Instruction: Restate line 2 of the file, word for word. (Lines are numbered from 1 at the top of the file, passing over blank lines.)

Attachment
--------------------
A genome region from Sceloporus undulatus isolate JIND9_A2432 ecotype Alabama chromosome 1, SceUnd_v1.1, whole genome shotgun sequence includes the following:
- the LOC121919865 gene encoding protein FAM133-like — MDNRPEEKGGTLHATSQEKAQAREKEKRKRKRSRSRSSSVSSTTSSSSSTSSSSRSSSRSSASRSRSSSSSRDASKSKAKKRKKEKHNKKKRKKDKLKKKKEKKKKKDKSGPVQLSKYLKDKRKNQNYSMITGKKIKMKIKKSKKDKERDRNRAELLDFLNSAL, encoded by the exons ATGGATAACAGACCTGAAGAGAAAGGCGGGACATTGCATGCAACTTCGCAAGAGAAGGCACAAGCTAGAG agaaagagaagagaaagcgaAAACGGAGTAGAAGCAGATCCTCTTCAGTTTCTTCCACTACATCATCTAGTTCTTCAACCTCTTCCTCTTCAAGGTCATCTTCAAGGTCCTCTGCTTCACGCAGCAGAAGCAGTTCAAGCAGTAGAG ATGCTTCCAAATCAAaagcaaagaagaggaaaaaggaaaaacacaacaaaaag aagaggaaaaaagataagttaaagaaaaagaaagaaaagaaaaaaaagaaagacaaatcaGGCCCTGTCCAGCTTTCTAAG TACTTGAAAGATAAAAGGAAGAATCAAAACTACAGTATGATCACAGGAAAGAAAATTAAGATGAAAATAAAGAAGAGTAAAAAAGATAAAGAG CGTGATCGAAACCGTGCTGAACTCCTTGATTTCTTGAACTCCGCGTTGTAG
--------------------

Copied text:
- the LOC121919865 gene encoding protein FAM133-like — MDNRPEEKGGTLHATSQEKAQAREKEKRKRKRSRSRSSSVSSTTSSSSSTSSSSRSSSRSSASRSRSSSSSRDASKSKAKKRKKEKHNKKKRKKDKLKKKKEKKKKKDKSGPVQLSKYLKDKRKNQNYSMITGKKIKMKIKKSKKDKERDRNRAELLDFLNSAL, encoded by the exons ATGGATAACAGACCTGAAGAGAAAGGCGGGACATTGCATGCAACTTCGCAAGAGAAGGCACAAGCTAGAG agaaagagaagagaaagcgaAAACGGAGTAGAAGCAGATCCTCTTCAGTTTCTTCCACTACATCATCTAGTTCTTCAACCTCTTCCTCTTCAAGGTCATCTTCAAGGTCCTCTGCTTCACGCAGCAGAAGCAGTTCAAGCAGTAGAG ATGCTTCCAAATCAAaagcaaagaagaggaaaaaggaaaaacacaacaaaaag aagaggaaaaaagataagttaaagaaaaagaaagaaaagaaaaaaaagaaagacaaatcaGGCCCTGTCCAGCTTTCTAAG TACTTGAAAGATAAAAGGAAGAATCAAAACTACAGTATGATCACAGGAAAGAAAATTAAGATGAAAATAAAGAAGAGTAAAAAAGATAAAGAG CGTGATCGAAACCGTGCTGAACTCCTTGATTTCTTGAACTCCGCGTTGTAG